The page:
With the phrase, The Buddha is smiling, India's armed forces alerted the country's civilian government that it had joined the nuclear club, having completed its first successful test of a nuclear device.

May 19

a 32-kiloton nuclear device, code named, Short Harry was detonated at a Nevada test site. Unexpectedly, the wind shifted, causing the radioactive fallout to drift downwind, over populated areas -- in particular, the town of St. George, Utah. Although the Atomic Energy Commission used radio broadcasts to calmly warn residents of neighboring Utah that a test had gone awry, leading to drifting fallout cloud, advising them to stay in their houses for at least 2 hours, most residents of the area were out-of-doors with their livestock at the time of the broadcasts, and in any event, there was little they could do for themselves, whilst the government did nothing to assist them. Within two years of the test, several farmers and much of the livestock living downwind of the blast in the area around the Utah town of St. George, contracted cancer and died. Not surprisingly, residents of the area affected by Short Harry refer to the nuclear device as Dirty Harry


June 1

American "adventurer" William Walker, after failing in his attempt to seize Baja California, temporarily conquers Nicaragua. Despite leading a mercenary army comprised of less than 60 men, Walker not only managed to gain control of the country, but was promptly "elected" its president. (The then-president of the United States, Franklin Pierce, promptly recognized Walker's government -- practically the sole head-of-state to do so.) One of Walker's first official acts as president of Nicaragua was to re-legalize chattel slavery. Ironically, Walker was eventually forced out of Nicaragua by a rival mercenary army -- one financially supported by railroad and shipping magnate Cornelius Vanderbilt. In 1860, after invading Honduras, again with an eye towards establishing a slave-holding Anglo-ruled "republic", Walker and his men were captured by the British navy and executed by firing squad.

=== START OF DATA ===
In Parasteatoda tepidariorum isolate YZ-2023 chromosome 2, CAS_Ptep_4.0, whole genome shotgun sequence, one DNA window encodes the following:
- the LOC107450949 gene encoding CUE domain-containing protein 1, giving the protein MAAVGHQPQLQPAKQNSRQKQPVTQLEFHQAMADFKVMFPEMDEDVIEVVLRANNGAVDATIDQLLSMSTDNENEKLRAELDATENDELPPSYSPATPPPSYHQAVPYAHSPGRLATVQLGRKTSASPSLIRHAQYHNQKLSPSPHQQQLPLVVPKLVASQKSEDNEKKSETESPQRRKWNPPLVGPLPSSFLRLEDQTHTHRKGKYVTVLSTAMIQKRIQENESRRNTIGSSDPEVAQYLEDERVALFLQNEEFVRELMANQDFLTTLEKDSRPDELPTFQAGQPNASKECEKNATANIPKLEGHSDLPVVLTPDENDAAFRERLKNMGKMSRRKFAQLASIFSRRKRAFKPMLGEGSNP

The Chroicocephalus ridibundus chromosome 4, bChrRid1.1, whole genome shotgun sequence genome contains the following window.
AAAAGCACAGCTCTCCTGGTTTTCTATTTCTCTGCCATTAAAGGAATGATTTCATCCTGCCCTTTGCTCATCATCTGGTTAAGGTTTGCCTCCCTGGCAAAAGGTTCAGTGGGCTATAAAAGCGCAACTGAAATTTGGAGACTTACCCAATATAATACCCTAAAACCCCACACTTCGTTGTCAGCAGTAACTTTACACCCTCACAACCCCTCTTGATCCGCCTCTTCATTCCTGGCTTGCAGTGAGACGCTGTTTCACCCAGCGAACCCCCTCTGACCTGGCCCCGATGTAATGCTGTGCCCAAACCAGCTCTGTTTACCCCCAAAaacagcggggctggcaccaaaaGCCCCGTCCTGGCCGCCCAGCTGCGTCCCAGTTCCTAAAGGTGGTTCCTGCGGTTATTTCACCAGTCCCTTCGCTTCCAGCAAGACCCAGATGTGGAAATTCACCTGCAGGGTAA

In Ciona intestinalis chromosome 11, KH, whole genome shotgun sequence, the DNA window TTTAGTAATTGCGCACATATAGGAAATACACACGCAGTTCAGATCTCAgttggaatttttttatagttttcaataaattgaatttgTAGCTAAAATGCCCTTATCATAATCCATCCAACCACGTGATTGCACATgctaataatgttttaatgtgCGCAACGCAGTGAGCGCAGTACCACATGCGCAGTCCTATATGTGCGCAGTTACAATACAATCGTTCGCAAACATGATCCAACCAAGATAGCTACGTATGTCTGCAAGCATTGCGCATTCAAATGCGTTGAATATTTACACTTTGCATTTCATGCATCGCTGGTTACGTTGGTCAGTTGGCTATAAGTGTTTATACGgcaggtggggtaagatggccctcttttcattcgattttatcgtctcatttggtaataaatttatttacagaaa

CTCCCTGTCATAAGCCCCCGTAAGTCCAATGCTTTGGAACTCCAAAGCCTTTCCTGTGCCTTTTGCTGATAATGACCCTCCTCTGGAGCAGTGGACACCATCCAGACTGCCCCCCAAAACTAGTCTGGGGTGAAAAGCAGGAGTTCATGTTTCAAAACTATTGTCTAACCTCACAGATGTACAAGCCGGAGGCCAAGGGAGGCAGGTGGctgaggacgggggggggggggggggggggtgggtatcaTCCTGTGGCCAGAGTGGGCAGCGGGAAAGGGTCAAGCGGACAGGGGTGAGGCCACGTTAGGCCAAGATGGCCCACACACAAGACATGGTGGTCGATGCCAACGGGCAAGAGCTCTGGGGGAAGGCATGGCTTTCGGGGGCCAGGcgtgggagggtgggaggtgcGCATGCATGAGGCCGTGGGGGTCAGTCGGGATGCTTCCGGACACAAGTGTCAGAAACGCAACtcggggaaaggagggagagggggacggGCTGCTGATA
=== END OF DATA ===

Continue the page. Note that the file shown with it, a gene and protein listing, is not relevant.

June 25

The world is well-rid of Simon de Montfort, 5th Earl of Leicester but not before he plays a leading part in the sacking of Constantinople, during the Fourth Crusade's slight detour through Byzantium, and in seizing the possessions of Ramon (a.k.a. Raymond or Reymundi) VI, Viscount of Toulouse, for the French crown -- in specific, Phillip II (a.k.a. Phillip Augustus) -- whilst serving as military commander of the Albingensian Crusade, the only crusade the Catholic Church ever declared against "heretics".

June 26

on a rainy night on the Pennsylvania Turnpike, trumpeter, composer and human being extrodinaire Clifford Brown dies in a car crash along with fellow passenger Richie Powell and the driver of the car, Richie's wife, Nancy Powell


July 1

beginning of the Jersey Shore shark attacks of 1916

July 10

William the Silent becomes the first head of state to be assassinated by use of a handgun.

July 12

New York City's protestant Irish community gathers to march in celebration of the Battle of the Boyne; initially denied a permit to march by the municipal government, the marchers were provided with a state militia escort by New York's governor, John Thompson Hoffman... as angry Irish catholics gathered around the parade route, a shot rang out and the militia fired into the catholic crowd, resulting in over 100 casualties...